If you are not familiar with SBG, the absolute best place to get a detailed approach is Robert J. Marzano's book. But, if you want a quick introduction, the websites I found most helpful were
- Dan Meyer's blog post on math assessment
- A good post on the philosophy of SBG by Daniel Schneider
- Shawn Cornally's many, many resources (although he may be too flippant for some)
- and most especially and helpfully, Dane Elhert's posts on how he does SBG
In a nutshell, SBG means you grade students primarily or exclusively on their performance on standards --- not on participation, not on homework, not on projects, not even on amorphous quizzes or exams. Your gradebook consists of a list of standards, and the student's grade depends on how she or he did on each standard. Practically every system I've seen involves multiple assessments of each standard with the opportunity for a student to request a reassessment.
So, why am I doing this?
I want my grading system to be transparent. My sixth graders can have little to no idea why they have the grade they do (especially when I give different weights to different assignments). Moreover, if they are struggling, my best suggestions have been to go back and turn in missed homework (which often results in little meaningful effort) or prepare better for the next exam (which may have no connection to the previous exam). I want to be able to tell students and parents that (for example) "You have that C because you have not mastered decimal multiplication and ordering rational numbers", not "You have that C because you did poorly on the last two exams".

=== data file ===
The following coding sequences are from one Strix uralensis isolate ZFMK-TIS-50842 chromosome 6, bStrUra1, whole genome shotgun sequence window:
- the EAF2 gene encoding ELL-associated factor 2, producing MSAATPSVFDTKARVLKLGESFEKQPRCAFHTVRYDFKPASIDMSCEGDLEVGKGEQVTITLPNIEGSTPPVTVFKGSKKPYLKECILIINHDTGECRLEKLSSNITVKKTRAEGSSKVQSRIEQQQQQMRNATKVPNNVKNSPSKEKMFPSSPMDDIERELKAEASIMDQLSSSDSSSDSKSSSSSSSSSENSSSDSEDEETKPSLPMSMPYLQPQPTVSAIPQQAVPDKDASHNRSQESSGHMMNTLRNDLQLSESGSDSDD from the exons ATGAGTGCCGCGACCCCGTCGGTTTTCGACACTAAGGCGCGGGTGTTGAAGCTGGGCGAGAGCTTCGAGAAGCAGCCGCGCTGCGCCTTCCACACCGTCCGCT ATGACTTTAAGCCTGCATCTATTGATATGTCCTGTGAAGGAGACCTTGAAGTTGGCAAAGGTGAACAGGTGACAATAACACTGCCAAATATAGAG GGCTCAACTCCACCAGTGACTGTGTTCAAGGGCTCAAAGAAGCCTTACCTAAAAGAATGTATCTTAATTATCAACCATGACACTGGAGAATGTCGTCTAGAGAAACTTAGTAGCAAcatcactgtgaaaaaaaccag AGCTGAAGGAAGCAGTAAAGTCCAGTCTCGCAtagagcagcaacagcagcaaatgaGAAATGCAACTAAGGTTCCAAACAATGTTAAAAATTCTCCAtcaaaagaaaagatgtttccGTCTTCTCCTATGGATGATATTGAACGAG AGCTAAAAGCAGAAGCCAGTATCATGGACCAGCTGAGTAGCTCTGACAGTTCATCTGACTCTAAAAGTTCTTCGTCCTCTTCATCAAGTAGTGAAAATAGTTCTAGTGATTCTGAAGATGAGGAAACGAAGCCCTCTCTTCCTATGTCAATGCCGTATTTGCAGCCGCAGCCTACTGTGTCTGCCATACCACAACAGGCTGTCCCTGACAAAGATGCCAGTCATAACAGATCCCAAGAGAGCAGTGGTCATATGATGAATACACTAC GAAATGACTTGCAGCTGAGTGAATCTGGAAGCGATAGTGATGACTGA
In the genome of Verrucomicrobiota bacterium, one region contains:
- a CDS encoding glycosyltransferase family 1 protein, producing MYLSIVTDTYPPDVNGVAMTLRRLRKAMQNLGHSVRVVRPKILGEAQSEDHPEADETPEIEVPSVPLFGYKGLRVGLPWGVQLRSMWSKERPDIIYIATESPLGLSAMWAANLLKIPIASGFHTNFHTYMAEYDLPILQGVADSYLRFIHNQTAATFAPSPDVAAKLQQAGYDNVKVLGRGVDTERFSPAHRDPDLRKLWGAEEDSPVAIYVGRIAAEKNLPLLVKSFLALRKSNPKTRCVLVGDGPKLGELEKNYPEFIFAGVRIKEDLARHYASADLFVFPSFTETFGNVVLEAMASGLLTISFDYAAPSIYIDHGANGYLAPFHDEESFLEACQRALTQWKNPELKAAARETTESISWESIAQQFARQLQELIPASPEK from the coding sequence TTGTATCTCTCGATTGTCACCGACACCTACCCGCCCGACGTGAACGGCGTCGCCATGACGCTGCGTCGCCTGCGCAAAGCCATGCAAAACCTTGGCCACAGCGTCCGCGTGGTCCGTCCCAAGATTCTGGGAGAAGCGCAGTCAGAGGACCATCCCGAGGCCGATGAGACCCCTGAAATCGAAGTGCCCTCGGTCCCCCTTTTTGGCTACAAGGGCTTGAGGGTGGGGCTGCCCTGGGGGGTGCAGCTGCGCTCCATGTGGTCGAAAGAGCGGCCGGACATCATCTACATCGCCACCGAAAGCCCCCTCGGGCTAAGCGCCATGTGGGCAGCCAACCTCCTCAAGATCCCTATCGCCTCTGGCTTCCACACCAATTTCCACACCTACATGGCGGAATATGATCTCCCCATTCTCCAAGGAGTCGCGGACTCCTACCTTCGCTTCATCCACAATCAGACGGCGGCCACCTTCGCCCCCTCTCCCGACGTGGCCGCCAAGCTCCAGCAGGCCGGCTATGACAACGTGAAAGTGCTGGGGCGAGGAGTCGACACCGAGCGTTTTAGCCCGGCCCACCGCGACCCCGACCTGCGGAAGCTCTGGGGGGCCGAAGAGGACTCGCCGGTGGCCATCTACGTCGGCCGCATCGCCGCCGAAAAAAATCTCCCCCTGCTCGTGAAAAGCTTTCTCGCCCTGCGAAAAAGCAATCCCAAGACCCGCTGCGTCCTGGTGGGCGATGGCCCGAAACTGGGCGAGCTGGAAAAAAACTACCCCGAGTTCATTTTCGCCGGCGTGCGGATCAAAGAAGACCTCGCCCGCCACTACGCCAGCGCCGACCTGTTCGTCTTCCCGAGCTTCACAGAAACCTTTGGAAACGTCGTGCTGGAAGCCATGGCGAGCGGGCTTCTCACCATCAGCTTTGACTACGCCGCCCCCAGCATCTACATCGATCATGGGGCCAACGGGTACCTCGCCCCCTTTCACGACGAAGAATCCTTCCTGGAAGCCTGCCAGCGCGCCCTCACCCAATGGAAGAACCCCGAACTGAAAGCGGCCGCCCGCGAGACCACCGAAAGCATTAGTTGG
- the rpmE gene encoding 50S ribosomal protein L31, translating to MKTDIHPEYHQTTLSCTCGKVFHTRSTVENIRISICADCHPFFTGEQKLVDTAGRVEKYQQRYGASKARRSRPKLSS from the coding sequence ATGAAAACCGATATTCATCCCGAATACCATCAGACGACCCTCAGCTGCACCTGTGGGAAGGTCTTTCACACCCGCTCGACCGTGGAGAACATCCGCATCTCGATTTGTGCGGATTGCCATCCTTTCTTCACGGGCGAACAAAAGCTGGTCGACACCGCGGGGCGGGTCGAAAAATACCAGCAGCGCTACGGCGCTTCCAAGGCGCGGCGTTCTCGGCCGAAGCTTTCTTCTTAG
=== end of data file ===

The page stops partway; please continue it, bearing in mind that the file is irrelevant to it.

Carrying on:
I want my students to take on more responsibility for their learning. This is actually my main reason for the change; it's just that it's hard for students to take responsibility for their grade if they don't understand what their grade means. So, transparency is the first step. The second step is giving the students options to reassess a standard to improve their grade. Each standard should be assessed two of three times (and I will probably take the highest score), but if a student is still doing poorly, I want him or her to be able to take the initiative to try again.
I get some automatic differentiation. I hadn't expected this benefit, but as I started writing up problems for each standard (more on that later), I realized I was creating easy, medium, and hard problems. My advanced kids will probably never see the easy problems. My lowest kids may see only the easy problems.
There are some negatives that I foresee. The biggest is that this approach doesn't really have room for projects or more open-ended assessments. That's something I will be grappling with during the first few months. But, I think I'm willing to trade projects for more transparency and responsibility.